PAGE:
erudite city that I attended middle school (San Paolo) and
secondary school (liceo classico A. Mariotti) and then the
After my military service and degree in agricultural science
with an experimental thesis on vine-growing (with Professor
Cartechini) I started to collaborate with my uncle Alberto
in the vine growing and wine-making programme and the construction
of the cellar in Fabbri of Montefalco. A few years later,
when the cellar was well underway, I started to work in Alberto
Cipolloni's oil mill and to follow the olive groves of the
agrarian company and exports. In the early 1980s uncle Alberto
(known as Cip) started replanting the old olive groves; the
first nucleus of about 5 hectares was replanted by mist propagation
in an experimental trial together with the Institute of Arboreal
Cultivation at the University of Perugia (Professor Tombesi).
Various types of tests have been (and still are) carried out
on these particular plants and reported in the institute's
scientific publications (by Professors Tombesi, Cartechini,
Antognozzi and Standardi).
Replacement of the old olive-groves continued over the years
with the help of Baldo and was once again intensified in 1985,
the year of another great 'frost'. Lucaroni a representative
of wine producers such as Lungarotti, Cavit etc., started
to export our oil to the USA and many other foreign countries
and to even satisfy elite markets in countries as far afield
as Hong-Kong, Singapore and Australia. In the USA, a substantial
number of prestigious clients have appreciated our oil, a
few who come to mind include the Williams Sonoma Firm, the
Plaza Provision Company of the Cimino Family, Tony Mey Restaurant,
Orso Restaurant, and Joe Allen Restaurants.
outside Umbria was also intensified in central and northern
Italy and a network of external sellers began to be formed.
In this period the paths of Alberto and I crossed that of
Gianfranco Vissani who, first in Rome (described as
the eighth king of Rome) and then in Civitella del Lago-Baschi,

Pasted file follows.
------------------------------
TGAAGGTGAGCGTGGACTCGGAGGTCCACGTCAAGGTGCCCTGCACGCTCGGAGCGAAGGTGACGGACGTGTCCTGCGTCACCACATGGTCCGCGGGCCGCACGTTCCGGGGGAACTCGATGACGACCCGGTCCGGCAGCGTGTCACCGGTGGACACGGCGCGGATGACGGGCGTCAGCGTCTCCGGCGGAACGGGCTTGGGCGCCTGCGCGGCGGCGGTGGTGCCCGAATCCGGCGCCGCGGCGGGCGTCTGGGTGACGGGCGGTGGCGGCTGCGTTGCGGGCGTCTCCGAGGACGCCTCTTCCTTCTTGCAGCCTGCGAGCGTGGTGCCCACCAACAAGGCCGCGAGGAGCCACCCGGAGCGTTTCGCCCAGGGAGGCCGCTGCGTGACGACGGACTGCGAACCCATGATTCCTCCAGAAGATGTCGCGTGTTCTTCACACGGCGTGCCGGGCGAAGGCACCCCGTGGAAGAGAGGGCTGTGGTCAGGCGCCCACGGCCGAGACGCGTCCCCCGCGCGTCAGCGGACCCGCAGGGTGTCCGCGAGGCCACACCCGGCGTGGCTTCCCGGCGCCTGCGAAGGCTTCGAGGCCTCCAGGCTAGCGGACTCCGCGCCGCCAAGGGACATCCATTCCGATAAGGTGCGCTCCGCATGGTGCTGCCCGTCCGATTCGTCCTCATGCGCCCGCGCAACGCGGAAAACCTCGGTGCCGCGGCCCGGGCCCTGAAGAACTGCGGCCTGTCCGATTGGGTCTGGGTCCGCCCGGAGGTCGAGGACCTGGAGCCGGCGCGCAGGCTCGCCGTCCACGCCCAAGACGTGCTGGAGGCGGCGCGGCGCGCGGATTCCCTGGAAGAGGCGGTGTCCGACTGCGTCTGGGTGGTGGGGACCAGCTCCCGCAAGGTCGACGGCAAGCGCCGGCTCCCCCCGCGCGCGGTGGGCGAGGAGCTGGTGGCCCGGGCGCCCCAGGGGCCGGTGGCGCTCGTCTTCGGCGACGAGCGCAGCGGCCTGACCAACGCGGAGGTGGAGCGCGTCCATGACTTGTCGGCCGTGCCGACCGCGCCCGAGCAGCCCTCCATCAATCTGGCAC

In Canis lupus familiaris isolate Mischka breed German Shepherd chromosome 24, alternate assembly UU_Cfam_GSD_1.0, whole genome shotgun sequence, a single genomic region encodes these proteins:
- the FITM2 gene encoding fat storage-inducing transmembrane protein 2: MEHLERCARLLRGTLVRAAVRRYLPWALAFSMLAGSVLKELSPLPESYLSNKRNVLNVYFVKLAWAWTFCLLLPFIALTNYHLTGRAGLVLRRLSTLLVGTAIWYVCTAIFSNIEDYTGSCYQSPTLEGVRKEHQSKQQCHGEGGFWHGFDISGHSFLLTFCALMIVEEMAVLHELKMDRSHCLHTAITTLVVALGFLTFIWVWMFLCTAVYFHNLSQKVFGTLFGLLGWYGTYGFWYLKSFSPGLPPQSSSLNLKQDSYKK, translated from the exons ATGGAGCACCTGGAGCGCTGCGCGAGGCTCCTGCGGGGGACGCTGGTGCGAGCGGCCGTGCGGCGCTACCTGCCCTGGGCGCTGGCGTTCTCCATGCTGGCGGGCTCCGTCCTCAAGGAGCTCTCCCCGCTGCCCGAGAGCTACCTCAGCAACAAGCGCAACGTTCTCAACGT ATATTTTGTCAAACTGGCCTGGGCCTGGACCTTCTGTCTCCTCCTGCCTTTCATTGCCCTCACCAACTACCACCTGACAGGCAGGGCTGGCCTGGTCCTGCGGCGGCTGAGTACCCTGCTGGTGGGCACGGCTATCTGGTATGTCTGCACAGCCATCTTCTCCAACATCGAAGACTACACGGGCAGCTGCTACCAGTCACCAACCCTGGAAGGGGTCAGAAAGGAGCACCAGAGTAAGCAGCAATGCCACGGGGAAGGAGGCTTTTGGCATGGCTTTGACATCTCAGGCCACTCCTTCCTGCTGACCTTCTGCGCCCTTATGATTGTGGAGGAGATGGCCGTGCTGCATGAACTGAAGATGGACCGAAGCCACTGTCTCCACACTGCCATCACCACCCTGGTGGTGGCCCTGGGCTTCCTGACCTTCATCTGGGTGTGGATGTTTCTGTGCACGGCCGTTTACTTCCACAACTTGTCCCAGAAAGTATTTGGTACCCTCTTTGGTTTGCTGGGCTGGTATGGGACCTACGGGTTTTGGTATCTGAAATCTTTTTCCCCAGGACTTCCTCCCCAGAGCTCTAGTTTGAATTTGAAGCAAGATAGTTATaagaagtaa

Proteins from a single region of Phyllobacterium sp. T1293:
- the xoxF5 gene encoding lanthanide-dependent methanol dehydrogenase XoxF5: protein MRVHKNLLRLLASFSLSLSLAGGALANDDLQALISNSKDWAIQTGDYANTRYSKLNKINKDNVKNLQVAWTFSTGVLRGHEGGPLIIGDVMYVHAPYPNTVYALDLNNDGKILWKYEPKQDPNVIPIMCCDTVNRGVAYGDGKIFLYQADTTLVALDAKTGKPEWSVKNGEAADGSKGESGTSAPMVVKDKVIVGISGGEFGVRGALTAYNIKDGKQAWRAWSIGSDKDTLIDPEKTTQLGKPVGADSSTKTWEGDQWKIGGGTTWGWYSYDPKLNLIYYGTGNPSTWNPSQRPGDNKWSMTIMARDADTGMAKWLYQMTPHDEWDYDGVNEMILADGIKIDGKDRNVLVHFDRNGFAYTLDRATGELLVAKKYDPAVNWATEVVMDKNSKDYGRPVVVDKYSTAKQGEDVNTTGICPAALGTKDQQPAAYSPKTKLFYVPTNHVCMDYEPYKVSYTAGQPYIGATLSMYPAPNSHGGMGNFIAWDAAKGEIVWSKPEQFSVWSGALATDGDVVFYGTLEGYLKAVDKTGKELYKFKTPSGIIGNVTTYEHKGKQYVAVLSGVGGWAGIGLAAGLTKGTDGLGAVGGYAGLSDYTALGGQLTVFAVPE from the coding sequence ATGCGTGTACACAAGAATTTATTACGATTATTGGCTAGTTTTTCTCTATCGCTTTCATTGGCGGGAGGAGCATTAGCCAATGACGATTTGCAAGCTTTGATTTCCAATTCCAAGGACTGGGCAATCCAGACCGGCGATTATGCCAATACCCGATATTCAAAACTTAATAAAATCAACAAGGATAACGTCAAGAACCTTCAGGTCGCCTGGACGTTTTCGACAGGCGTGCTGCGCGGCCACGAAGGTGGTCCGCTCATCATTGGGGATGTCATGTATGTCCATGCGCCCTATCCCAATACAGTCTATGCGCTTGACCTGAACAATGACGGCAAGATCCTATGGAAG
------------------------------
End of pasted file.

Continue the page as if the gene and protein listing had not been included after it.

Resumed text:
was emerging as "chef of the century" in Italy and
even perhaps abroad.
Gianfranco spurred us onto further improving the quality of
our product and presenting it better. With his original and
generous nature he introduced his colleagues to our oil which
had in fact already been used and appreciated by other 'greats'
such as Angelo Paracucchi (Umbrian in Ameglia - la Spezia)
and Valentino Mercatilli of the S. Domenico restaurant in
Imola and other great hotels such as Villa d'Este at Cernobbio
on the banks of Lake Como. "Advised" by Gianfranco
Vissani, we participated for the first time at the cuisine
and non solely gastronomic culture show "Saperi and Sapori"
organised at Argenta (Ferrara). The organisers, Giacinto Rossetti
and Igles Corelli were owner and chef respectively of the
Trigabolo restaurant (awarded two stars by the Michelin);
over the years the greatest Italian and world chefs have participated
in their show.
Igles, a great chef and admirer of Gianfranco Vissani, became
a friend and admirer of our oil and so it was also through
him that our company has become known. We won First Prize
for the Quality of our extra virgin olive oil at the Saperi
and Sapori show of 1994 with the almost unanimous verdict
of a jury composed of wine and gastronomic journalists of
noted fame and by chefs participating in the show. Today,
to our good fortune and their pleasure, our extra virgin olive
oil is used in many restaurants and by many gourmets.